A couple of weeks ago I posted Part 1 of this short series of Riesling reviews. This will be the last German Riesling post for the wines I purchased back on June 3rd. As I mentioned then, both of these wines are produced by Rudi & Herta Veit of Piesport on the Mosel. Both are Piesporter Goldtropfchens…the first a Kabinett at 9% alc. and the second a Spatlese at 8% alc.. Both are from the 2008 vintage. The labels are identical except for Kabinett/Spatlese and alcohol content. The Kabinett runs around $16 regular retail and the Spatlese about $18. Both were selling at the Silverdale, WA GO for $5.99.
The Kabinett is brilliant pale green/golden and has a wonderfully aromatic nose of green apple, honey and peach/apricot. It comes off as relatively sweet on the front of the tongue, but as with all fine German Rieslings, it switches to lemony tartness at mid-palate and finishes sweet/tart as it washes over the back of the tongue. Flavors of Granny Smith apple and semi-ripe peaches. Just the slightest tinge of petrol/diesel quality. A very lovely white wine that’s impeccably balanced between fruity sugar and tart acidity.
The Spatlese is again brilliant and just slightly more golden than it’s sister Kabinett. Nose is considerably more closed in and I really couldn’t detect the lemony quality that was apparent in the Kabinett. There’s more of a sweet apricot and late harvest quality to this one. Slightly sweeter (as it usually should be), there’s also more viscosity here and the sweetness lingers longer from beginning to end. The peach flavors show more ripeness, but the acidity is again tart and lemony and balances out the sugars perfectly. Quite delicious. Both Rieslings get a big thumbs up! If you’re new to German wines or never quite understood the differences in classification or just need a refresher, read this.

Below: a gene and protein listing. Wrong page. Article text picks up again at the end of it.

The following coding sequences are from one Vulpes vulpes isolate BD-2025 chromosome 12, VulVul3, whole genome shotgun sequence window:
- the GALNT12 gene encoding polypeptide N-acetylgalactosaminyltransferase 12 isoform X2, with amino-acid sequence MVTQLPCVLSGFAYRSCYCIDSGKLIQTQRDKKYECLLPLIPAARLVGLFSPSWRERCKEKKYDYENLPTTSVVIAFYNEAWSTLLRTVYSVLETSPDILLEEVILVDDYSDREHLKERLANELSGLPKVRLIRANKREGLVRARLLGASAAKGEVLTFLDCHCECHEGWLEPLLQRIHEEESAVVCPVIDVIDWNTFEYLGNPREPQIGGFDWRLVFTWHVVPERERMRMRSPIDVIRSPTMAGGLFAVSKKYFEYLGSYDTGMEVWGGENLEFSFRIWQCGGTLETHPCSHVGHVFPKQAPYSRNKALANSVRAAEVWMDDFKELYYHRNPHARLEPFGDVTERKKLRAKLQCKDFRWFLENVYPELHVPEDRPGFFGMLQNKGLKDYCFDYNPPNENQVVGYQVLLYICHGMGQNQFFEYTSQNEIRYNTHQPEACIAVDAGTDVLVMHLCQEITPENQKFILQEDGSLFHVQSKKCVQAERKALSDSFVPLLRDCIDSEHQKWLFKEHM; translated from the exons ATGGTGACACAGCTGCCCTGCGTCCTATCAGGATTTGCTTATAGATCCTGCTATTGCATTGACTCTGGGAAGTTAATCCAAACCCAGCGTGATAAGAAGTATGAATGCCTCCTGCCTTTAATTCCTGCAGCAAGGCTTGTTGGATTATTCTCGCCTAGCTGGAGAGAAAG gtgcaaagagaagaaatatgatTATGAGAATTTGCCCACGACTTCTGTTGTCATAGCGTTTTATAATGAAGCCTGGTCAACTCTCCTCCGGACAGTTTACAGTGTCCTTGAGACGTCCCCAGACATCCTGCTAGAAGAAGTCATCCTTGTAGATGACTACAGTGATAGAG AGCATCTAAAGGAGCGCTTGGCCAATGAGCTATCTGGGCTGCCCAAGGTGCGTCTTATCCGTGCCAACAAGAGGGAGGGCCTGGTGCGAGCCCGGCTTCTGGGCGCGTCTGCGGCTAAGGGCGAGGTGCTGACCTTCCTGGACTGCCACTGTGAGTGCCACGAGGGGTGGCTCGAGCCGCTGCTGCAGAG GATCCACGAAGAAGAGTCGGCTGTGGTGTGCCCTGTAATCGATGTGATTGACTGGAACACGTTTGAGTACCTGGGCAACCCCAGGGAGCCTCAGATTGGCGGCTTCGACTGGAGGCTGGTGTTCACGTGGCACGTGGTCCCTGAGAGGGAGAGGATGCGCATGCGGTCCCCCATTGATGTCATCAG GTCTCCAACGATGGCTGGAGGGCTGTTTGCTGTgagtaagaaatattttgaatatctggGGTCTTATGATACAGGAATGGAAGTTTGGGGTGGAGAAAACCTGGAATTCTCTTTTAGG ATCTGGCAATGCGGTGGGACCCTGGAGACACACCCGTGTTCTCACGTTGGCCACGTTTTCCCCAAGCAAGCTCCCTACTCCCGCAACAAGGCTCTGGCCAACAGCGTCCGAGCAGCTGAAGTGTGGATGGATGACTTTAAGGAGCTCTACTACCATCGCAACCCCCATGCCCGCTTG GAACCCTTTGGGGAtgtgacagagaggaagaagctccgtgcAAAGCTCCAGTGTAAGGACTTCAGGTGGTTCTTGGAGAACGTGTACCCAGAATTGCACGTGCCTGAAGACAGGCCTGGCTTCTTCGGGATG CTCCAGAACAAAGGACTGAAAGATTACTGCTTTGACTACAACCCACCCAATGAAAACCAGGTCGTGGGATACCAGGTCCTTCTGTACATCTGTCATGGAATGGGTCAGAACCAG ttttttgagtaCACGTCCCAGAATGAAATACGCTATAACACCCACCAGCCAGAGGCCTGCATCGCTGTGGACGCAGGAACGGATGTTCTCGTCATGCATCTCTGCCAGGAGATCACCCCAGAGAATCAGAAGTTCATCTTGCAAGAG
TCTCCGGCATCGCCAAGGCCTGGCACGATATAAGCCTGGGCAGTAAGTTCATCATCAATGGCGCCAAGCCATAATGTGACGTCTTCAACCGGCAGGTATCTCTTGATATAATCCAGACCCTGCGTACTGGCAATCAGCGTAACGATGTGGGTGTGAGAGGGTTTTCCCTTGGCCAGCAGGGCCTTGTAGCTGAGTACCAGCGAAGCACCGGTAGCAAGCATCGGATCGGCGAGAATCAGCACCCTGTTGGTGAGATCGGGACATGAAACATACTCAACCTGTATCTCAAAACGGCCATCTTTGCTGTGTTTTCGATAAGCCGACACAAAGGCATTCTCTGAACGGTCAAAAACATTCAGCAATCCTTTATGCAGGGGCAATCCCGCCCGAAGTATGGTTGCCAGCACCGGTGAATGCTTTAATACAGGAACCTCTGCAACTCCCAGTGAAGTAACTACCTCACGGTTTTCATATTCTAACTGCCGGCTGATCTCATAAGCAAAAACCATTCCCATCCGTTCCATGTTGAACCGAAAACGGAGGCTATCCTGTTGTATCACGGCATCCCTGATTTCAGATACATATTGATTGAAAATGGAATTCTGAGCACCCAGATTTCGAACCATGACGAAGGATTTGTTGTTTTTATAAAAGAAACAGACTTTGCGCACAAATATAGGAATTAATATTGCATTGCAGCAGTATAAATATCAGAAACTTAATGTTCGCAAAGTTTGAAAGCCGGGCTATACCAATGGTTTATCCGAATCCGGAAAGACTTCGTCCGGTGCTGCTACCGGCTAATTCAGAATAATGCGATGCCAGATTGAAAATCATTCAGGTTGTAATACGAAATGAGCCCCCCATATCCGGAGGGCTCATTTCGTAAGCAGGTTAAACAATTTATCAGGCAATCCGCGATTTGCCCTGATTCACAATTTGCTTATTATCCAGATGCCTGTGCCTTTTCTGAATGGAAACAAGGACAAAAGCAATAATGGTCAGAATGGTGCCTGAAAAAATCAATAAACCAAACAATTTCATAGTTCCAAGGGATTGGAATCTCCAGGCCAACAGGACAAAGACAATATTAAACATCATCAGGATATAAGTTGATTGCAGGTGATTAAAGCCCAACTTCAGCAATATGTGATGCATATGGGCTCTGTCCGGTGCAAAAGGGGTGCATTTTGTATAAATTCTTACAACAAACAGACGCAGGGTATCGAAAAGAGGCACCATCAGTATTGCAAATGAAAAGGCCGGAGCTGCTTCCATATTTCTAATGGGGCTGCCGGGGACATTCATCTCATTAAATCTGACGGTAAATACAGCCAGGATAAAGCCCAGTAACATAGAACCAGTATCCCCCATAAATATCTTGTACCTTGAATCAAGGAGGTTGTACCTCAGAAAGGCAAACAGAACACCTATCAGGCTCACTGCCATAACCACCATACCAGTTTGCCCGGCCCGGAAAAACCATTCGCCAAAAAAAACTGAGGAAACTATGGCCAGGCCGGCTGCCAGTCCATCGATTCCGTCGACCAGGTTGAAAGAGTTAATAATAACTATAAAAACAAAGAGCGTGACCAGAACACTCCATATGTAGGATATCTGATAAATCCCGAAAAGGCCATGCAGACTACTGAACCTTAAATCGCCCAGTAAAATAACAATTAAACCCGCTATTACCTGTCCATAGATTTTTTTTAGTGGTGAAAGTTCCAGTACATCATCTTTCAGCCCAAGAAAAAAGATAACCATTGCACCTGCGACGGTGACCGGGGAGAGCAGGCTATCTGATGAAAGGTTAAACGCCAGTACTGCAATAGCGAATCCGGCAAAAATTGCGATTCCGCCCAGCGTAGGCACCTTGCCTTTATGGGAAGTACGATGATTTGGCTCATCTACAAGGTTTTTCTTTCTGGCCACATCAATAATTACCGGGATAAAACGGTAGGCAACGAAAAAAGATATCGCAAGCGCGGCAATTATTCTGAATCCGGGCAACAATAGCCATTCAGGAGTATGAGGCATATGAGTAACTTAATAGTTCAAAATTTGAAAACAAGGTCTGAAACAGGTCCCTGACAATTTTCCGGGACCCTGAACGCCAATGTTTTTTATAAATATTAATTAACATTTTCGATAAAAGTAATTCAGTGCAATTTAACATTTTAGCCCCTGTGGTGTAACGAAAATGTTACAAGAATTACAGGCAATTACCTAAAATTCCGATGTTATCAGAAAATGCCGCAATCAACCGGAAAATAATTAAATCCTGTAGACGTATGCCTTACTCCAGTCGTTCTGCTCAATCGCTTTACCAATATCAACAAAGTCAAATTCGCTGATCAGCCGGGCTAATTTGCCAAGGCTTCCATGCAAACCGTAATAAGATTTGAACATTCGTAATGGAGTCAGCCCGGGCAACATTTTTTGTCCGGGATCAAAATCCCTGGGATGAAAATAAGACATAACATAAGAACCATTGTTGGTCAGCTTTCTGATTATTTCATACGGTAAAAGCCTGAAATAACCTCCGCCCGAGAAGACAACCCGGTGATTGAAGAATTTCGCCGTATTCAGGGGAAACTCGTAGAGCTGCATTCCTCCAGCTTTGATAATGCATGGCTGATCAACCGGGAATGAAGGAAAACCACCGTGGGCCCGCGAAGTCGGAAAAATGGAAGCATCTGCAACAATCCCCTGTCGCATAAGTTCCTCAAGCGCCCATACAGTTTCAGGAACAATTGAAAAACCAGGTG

I tasted both of these wines at cool cellar temperature, but would recommend chilling them for about an hour. Delicate wines like these won’t release all their fruity floral character if overchilled. They’re both great quaffers with cheeses, fruit and nuts, but would likely do well with spicy Asian fare too. Here’s a link to a review of the Spatlese that includes an interesting food match as well. It might work with a slightly sweet pumpkin or butternut squash ravioli with sage/butter sauce too.